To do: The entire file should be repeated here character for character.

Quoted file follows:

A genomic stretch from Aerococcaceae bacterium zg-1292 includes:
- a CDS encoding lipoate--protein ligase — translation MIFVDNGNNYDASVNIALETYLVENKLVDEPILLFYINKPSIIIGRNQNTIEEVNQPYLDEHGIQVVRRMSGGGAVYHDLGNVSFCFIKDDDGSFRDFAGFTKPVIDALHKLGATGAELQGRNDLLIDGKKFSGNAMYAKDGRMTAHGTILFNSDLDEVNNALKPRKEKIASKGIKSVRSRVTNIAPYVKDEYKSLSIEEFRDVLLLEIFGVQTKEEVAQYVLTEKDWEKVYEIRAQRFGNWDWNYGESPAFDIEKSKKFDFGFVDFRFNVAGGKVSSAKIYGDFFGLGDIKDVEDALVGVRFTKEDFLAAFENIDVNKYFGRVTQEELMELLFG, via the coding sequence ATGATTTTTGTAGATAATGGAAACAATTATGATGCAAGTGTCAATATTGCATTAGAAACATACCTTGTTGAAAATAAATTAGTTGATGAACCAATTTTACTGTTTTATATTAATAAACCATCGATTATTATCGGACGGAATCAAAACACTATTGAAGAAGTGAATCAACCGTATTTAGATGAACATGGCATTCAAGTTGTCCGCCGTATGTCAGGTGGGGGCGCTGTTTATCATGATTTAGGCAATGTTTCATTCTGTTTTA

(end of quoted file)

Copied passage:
A genomic stretch from Aerococcaceae bacterium zg-1292 includes:
- a CDS encoding lipoate--protein ligase — translation MIFVDNGNNYDASVNIALETYLVENKLVDEPILLFYINKPSIIIGRNQNTIEEVNQPYLDEHGIQVVRRMSGGGAVYHDLGNVSFCFIKDDDGSFRDFAGFTKPVIDALHKLGATGAELQGRNDLLIDGKKFSGNAMYAKDGRMTAHGTILFNSDLDEVNNALKPRKEKIASKGIKSVRSRVTNIAPYVKDEYKSLSIEEFRDVLLLEIFGVQTKEEVAQYVLTEKDWEKVYEIRAQRFGNWDWNYGESPAFDIEKSKKFDFGFVDFRFNVAGGKVSSAKIYGDFFGLGDIKDVEDALVGVRFTKEDFLAAFENIDVNKYFGRVTQEELMELLFG, via the coding sequence ATGATTTTTGTAGATAATGGAAACAATTATGATGCAAGTGTCAATATTGCATTAGAAACATACCTTGTTGAAAATAAATTAGTTGATGAACCAATTTTACTGTTTTATATTAATAAACCATCGATTATTATCGGACGGAATCAAAACACTATTGAAGAAGTGAATCAACCGTATTTAGATGAACATGGCATTCAAGTTGTCCGCCGTATGTCAGGTGGGGGCGCTGTTTATCATGATTTAGGCAATGTTTCATTCTGTTTTA